This was a reasonably straightforward and very standard problem concerning murder and the old defences of provocation and diminished responsibility. Some candidates may have recognised it from the sample examination question in Chapter 8 of the 2007 edition of the subject guide. Since then, the law has changed and the 2010 edition of the subject guide takes account of these changes. In 8.1 of the 2010 subject guide, you will see that the partial defence of provocation was abolished by section 56 of the Coroners and Justice Act 2009 and replaced by the defence of loss of control - see sections 55 and 56. The partial defence of diminished responsibility was retained by the 2009 Act but modified by section 52. These provisions come into effect in October 2010 - just in time for your 2010/11 Criminal law course! A general point which relates to this question is that the offence of murder should be discussed before the consideration of any defence(s). Note that the question states that Katarina intended to cause Ivan 'serious harm'. As an intention to cause grievous bodily harm (serious harm) is sufficient mens rea for murder there was no need to spend time (as many candidates did) discussing oblique intent. Always read the question very carefully. You would need to consider, by reference to the provisions in the statute, whether Katarina suffered a loss of self-control (s.54(1)(a)) as the result of a qualifying trigger (s.54 (1)(b)) and which caused her to have a justifiable sense of being seriously wronged (s.54 1(c)). See 8.1 of the subject guide. Note that Katarina would bear an evidential burden in respect of this defence (s.54(6)) So far as the alternative defence of diminished responsibility is concerned, the burden of proof on balance of probabilities remains on the defendant where s/he raises the defence. This defence is defined in section 2(1) of the Homicide Act 1957 as substituted by section 52 of the Coroners and Justice Act 2009. For the ingredients of the defence which you would need to consider in relation to Katarina see 8.2.1 of the subject guide. The question states that Katarina had been drinking quite heavily. You would need to consider the impact of intoxication on this defence. See 8.2.2 of the subject guide.
If is it right to offer the defence of duress at all in criminal law, then it should be a defence to any crime, not just some.'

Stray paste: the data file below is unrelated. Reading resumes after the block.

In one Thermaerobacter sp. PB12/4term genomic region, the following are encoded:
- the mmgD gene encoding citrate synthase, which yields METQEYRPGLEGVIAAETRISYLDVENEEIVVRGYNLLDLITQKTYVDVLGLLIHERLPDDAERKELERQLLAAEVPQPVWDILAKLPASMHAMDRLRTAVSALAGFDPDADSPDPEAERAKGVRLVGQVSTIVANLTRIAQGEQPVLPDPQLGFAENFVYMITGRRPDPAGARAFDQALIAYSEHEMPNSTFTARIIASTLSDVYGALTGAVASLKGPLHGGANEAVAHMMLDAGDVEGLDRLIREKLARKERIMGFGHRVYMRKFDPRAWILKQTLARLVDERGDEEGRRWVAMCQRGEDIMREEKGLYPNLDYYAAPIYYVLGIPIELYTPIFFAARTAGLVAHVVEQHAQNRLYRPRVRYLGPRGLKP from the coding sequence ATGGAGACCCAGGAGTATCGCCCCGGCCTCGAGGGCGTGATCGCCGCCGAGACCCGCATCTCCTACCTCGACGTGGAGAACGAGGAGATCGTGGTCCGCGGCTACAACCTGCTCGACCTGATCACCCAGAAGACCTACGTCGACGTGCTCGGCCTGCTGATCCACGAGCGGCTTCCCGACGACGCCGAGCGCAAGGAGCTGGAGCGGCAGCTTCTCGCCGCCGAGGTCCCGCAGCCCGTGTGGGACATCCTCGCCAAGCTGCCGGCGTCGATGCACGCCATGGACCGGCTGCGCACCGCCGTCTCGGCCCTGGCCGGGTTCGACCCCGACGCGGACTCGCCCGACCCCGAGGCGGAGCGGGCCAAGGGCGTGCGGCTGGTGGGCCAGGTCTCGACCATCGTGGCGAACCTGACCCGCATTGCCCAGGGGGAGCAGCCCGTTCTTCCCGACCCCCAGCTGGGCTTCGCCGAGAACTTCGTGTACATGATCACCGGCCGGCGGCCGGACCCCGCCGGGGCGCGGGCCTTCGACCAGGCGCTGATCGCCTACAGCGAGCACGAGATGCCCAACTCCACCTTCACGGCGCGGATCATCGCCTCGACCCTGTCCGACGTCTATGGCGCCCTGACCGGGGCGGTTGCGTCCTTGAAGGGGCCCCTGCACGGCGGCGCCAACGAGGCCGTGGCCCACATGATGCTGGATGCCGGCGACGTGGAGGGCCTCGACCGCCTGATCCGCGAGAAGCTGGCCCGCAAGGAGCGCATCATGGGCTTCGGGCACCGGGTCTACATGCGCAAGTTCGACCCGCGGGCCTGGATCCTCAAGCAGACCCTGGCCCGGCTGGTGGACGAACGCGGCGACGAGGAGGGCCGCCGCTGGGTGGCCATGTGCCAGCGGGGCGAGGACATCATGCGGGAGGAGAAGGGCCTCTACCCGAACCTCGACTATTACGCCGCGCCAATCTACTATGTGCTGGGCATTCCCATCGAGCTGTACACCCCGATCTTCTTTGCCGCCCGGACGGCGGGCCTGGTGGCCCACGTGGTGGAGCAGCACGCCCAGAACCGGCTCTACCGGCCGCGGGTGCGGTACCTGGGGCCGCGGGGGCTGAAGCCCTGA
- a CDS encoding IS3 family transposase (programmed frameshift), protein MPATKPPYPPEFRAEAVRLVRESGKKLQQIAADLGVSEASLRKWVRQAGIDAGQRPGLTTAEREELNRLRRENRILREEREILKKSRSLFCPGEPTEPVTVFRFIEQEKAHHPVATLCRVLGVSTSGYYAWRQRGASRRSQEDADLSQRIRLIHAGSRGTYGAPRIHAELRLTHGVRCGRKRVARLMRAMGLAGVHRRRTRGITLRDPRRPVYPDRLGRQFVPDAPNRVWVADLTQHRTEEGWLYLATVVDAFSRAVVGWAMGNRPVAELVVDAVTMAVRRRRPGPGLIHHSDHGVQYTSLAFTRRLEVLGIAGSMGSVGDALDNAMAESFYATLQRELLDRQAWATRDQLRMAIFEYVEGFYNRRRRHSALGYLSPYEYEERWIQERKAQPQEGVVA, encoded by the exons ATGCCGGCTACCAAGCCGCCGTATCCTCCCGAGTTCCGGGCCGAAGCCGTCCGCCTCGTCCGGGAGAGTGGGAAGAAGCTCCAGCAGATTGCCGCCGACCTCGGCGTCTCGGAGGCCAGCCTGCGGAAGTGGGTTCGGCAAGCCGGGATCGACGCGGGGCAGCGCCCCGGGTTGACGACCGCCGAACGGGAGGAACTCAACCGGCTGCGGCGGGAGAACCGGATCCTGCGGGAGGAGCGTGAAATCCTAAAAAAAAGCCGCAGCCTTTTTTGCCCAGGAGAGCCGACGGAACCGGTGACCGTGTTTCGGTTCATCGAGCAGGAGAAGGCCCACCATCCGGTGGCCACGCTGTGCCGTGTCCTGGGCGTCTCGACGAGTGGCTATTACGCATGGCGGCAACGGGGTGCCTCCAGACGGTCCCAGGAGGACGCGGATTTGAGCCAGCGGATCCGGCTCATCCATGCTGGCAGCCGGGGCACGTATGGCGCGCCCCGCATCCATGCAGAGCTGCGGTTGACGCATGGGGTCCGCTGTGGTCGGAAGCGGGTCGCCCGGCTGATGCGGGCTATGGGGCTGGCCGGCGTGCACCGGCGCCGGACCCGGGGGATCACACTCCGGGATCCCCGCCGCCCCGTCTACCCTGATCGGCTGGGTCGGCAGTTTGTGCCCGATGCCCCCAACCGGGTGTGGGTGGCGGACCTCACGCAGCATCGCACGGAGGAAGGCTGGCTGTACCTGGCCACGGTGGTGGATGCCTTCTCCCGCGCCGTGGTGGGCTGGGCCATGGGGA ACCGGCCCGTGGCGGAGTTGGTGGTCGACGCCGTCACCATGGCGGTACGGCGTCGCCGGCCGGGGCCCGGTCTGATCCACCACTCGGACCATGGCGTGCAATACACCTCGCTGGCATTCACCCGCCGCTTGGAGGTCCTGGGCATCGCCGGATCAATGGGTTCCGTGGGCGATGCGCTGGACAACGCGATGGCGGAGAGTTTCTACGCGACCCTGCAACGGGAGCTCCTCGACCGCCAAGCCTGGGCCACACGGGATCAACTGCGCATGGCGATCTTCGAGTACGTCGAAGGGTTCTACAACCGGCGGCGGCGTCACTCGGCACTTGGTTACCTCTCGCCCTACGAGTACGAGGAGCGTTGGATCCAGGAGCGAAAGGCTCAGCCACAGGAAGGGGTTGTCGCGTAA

This question required a critical discussion of both the rationale for, and the operation of, the defence of duress. A competentand critical review of the discussion and arguments in Howe (1987) HL against the 265 0010 Criminal law Zone B 6 application of the defence to murder, and the Law Commission's recent proposals on this issue, was required. To see the Law Commission's proposals go to http://www.lawcom.gov.uk/docs/cp177_web.pdf at page 13. See also activity 13.1 in the subject guide. Not many candidates answered this question but, had you completed this activity (which was also in the 2007 edition of the guide) you should not have found it difficult to answer.
Armand calls at Vera's house, pretending to be a gas fitter offering to service her boiler at a highly discounted rate, when in fact he wishes to steal anything of value in her house. Vera, delighted at the bargain, agrees. Vera lets him into her house and watches as he takes the front cover off her boiler and starts doing something with a screwdriver inside the workings of the boiler. Vera gets bored watching Armand at work and goes off to watch TV and promptly falls asleep. Once Armand sees that Vera is asleep, he creeps off around the house looking for valuables. He eventually finds some cash hidden in an envelope in a drawer in the hall, and then leaves the house. Armand, does not realise that, in pretending to service the boiler, he has loosened a gas pipe and gas is leaking into the house. Vera, whilst asleep, inhales a quantity of gas and is found dead from the effects of poisoning the next morning. Discuss Armand's criminal liability, if any
Many answers to this question demonstrated a common problem for candidates. This is a difficulty with extrapolating a number of possible offences from the facts of the question and then dealing with those offences in a precise and concise manner. Some answers were literally all over the place, with a couple of lines on fraud, then a couple of lines on homicide, a few on burglary and then back to homicide, then fraud, then homicide, then burglary and so on and so forth. With a problem that contains a number of issues, treat each issue as a little problem in itself and ensure that you have fully dealt with each individual issue before you go on to the next one. It is much easier to answer problem questions this way. Your answer will be much better and so likely to get you more marks The question requires you to consider Armand's liability for manslaughter. There is no indication that he intended to kill or cause Vera serious harm - note that he did not even realise that gas was leaking into the house so there was no need to consider murder. It is involuntary manslaughter which should have been considered: i.e. constructive manslaughter (manslaughter by unlawful and dangerous act) and gross negligence manslaughter. See 7.5 of the subject guide for a discussion of these offences. If you do the activities in the guide, you should be able to answer this part of the question. Was there fraud contrary to section 1 of the Fraud Act 2006 when Armand falsely represented that he was a gas fitter? See 16.2 of the subject guide. Was he guilty of burglary contrary to sections 9(1)(a) and 9(1)(b) of the Theft Act 1968. Note that he had Vera's permission to enter the house. How would you deal with this? See 17.2 of the subject guide for a discussion of burglary